EMC Editorial - The U.S.-South Korean military exercises will continue until the end of this month, and the North Korean threats to do something terrible if they do not stop grow more hysterical by the day. Last week the Great Successor, Kim Jong-un, was shown signing a decree that ordered North Korea’s long-range missile forces to be ready to launch against the United States, while senior military officers looked on Gwynne Dyer approvingly. On the wall behind Kim was a map, helpfully labelled “US Mainland Strike Plan,” that showed the missile trajectories from North Korea to Hawaii, Los Angeles, Washington DC, and Austin, Texas. (Why Austin? Doesn’t he like indie rock?) It was a scene straight out of the villain’s lair in an early James Bond movie, except that they’d forgotten to set it in a cave. These threats are so palpably empty that the instinct of both the Pentagon and the U.S. State Department is just to ignore them. North Korea has no operational missile that can reach even western Alaska, no miniaturised nuclear warhead to put on such a missile, and no long-range targeting capability. But the politics of the situation demands that the U.S. government respond seriously to every threat, however foolish. So next year the U.S. government will spend another billion dollars or so to place 14 more anti-ballistic missile sites in Alaska, presumably to protect the Alaskan west coast and the Aleutian Islands from a North Korean nuclear strike. And last Friday it sent two B-2 bombers all the way from Missouri non-stop to drop bombs on some uninhabited islands near North Korea, just to remind Pyongyang that it can. It’s all still just a charade, a spring display of military capacities by two rival armed forces that could as well be rutting deer. The United States would not even play this game if the logic of both international and domestic politics did not oblige it to respond to the increasingly rabid North Korean threats. But it is playing nevertheless, and the risk of miscalculation is quite serious. Anybody who tells you he KNOWS what is going on inside the North Korean regime is a liar, but there are a few safe assumptions. Real decision-making power on war and peace almost certainly lies with the senior ranks of the North Korean army, not with young Mr. Kim or the Communist Party. It’s also clear that Kim, new to power and insecure, feels the need to look tough, just as his father did when he inherited the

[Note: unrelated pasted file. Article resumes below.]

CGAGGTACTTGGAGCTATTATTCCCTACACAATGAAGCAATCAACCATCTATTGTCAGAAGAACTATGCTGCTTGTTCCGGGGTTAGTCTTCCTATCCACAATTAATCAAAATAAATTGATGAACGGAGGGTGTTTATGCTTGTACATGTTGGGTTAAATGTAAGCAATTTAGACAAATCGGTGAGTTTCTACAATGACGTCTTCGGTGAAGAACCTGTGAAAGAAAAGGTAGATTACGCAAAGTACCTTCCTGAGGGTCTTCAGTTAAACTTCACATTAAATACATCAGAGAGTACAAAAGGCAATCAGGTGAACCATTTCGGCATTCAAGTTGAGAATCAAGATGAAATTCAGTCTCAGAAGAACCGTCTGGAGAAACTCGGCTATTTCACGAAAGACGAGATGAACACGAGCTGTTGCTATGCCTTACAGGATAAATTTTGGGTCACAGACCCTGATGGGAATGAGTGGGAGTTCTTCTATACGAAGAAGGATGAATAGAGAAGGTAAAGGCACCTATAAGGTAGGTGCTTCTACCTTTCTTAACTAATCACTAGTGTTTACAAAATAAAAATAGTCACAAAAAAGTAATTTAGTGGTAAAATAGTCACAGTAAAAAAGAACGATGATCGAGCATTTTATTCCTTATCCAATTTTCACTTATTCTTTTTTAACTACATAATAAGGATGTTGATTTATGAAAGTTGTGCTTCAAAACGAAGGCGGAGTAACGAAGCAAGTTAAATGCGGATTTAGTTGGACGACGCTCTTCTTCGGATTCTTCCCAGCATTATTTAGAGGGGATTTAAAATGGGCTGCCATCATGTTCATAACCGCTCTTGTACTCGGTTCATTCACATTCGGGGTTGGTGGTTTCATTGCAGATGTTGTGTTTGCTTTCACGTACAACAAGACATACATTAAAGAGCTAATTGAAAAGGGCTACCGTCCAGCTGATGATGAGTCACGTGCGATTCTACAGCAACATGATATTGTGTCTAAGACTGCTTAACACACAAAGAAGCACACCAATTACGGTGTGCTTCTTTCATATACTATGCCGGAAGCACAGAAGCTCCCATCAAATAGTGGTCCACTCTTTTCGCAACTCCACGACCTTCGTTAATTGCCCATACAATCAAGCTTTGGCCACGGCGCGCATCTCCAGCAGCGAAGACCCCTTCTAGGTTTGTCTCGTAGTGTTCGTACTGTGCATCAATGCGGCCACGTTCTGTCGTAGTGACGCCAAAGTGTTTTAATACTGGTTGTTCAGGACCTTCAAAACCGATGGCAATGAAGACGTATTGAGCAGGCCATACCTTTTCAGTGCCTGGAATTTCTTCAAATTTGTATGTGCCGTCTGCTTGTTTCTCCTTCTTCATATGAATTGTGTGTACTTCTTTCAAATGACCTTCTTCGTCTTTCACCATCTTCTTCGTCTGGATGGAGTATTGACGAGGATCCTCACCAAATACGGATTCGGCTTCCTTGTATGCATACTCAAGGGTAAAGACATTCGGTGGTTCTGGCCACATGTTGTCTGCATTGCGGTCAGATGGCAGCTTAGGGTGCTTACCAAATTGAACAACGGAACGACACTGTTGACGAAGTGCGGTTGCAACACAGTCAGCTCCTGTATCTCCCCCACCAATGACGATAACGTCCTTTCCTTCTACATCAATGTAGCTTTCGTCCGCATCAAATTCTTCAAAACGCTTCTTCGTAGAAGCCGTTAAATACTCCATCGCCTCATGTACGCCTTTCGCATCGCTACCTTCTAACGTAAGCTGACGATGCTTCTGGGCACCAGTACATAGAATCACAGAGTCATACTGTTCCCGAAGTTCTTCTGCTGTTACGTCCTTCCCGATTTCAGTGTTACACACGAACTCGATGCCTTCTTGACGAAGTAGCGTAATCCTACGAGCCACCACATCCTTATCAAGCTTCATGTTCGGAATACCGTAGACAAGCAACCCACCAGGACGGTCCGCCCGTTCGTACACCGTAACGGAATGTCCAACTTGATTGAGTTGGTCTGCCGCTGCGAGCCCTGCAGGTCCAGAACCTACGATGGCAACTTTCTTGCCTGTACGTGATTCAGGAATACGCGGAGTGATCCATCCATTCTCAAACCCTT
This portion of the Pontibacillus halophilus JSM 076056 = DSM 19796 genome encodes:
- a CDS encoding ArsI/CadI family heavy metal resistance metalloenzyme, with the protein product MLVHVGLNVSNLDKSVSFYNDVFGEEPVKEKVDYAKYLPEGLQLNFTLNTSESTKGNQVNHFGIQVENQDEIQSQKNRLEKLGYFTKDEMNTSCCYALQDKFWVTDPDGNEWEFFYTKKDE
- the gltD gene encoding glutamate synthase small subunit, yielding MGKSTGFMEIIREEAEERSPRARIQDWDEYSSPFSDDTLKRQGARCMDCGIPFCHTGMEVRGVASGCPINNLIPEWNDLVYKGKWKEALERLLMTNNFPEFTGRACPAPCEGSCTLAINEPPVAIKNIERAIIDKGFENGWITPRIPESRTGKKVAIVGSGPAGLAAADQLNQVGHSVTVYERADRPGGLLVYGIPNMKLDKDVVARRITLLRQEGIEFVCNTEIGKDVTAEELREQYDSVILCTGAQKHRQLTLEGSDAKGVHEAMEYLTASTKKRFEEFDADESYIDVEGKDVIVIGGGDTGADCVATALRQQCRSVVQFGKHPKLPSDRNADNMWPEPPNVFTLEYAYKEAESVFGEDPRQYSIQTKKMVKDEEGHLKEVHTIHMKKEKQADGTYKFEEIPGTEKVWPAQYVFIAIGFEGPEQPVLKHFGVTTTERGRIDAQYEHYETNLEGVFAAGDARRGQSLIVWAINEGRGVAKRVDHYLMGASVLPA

leadership from Kim’s grandfather. And nobody in the North Korean regime knows how things work in the rest of the world. They may even be genuinely afraid that the U.S.-South Korean military exercises, although they have been held annually for decades, are this time only a cover for a plan to attack North Korea. After all, the regime’s founder, Kim Il-sung, concentrated his forces under cover of military exercises in just that way when he invaded South Korea in 1950. The North Korean military doubtless understand that they must not get into a nuclear war with the United States, but they may believe that their dozen or so nuclear weapons make it safe for them to use conventional force without facing American nuclear retaliation. And they do have rather a lot of conventional military force at their disposal. Kim Jong-un’s threats are being exposed as bluffs almost daily—the U.S.-South Korean military exercises go on as though he had said nothing—and he may ultimately feel obliged to DO something to restore his credibility. It would probably be just a limited local attack somewhere, but in the current atmosphere, with both Seoul and Washington determined not to submit to psychological blackmail, that could escalate rapidly to full-scale conventional war. It would be a major war, for although North Korea’s weapons are mostly last-generation, that is not such a big handicap in ground warfare as it is in the air or at sea. North Korean troops are well-trained, and there are over a million of them. Moreover, South Korea is compelled to defend well forward because holding on to Seoul, only 50 kilometres (30 miles) from the frontier, is a political imperative. That makes it quite vulnerable to breakthroughs. The North Koreans would attack south in a three-pronged thrust, accompanied by Special Forces operations deep in South Korean territory, just as they did in 1950. The geography gives them few alternatives. U.S.-South Korean strategy would also echo 1950-51: contain the North Korean attack as close to the border as possible, and then counter-attack up the west coast on an axis heading north through Kaesong to Pyongyang. That would once again be accompanied by a big amphibious landing well behind the North Korean front, this time probably at Wonsan on North Korea’s east coast. Even if the North Korean air force were effectively destroyed in the first couple of days, as it probably would be, this would be a highly mobile, hard-fought land war in densely populated territory involving high casualties and massive destruction. The world has not seen such a war for more than fifty years now. We really don’t need to see it again.

LETTER TO THE EDITOR

Keep genetically modified alfalfa out Dear Editor, The National Farmers Union in Ontario has called for a national day of action for April 9, 2013, to stop the commercial release of genetically modified (GM) alfalfa. <www.nfu.ca/ issues/stop-genetically-modified-alfalfa>. Alfalfa (commonly harvested as hay) is a high-protein forage fed to animals like dairy cows, beef cattle, lambs, poultry and pigs. It‘s also used to build nutrients and organic matter in the soil, making it particularly important for organic farming. If it’s introduced, GM alfalfa will ruin export markets for alfalfa products, contaminate family farms, make it more difficult for farmers to control weeds, and threaten the future of organic food and farming in Canada. Because alfalfa is a perennial plant that is pollinated by bees, genetically modified alfalfa will inevitably cross-polli-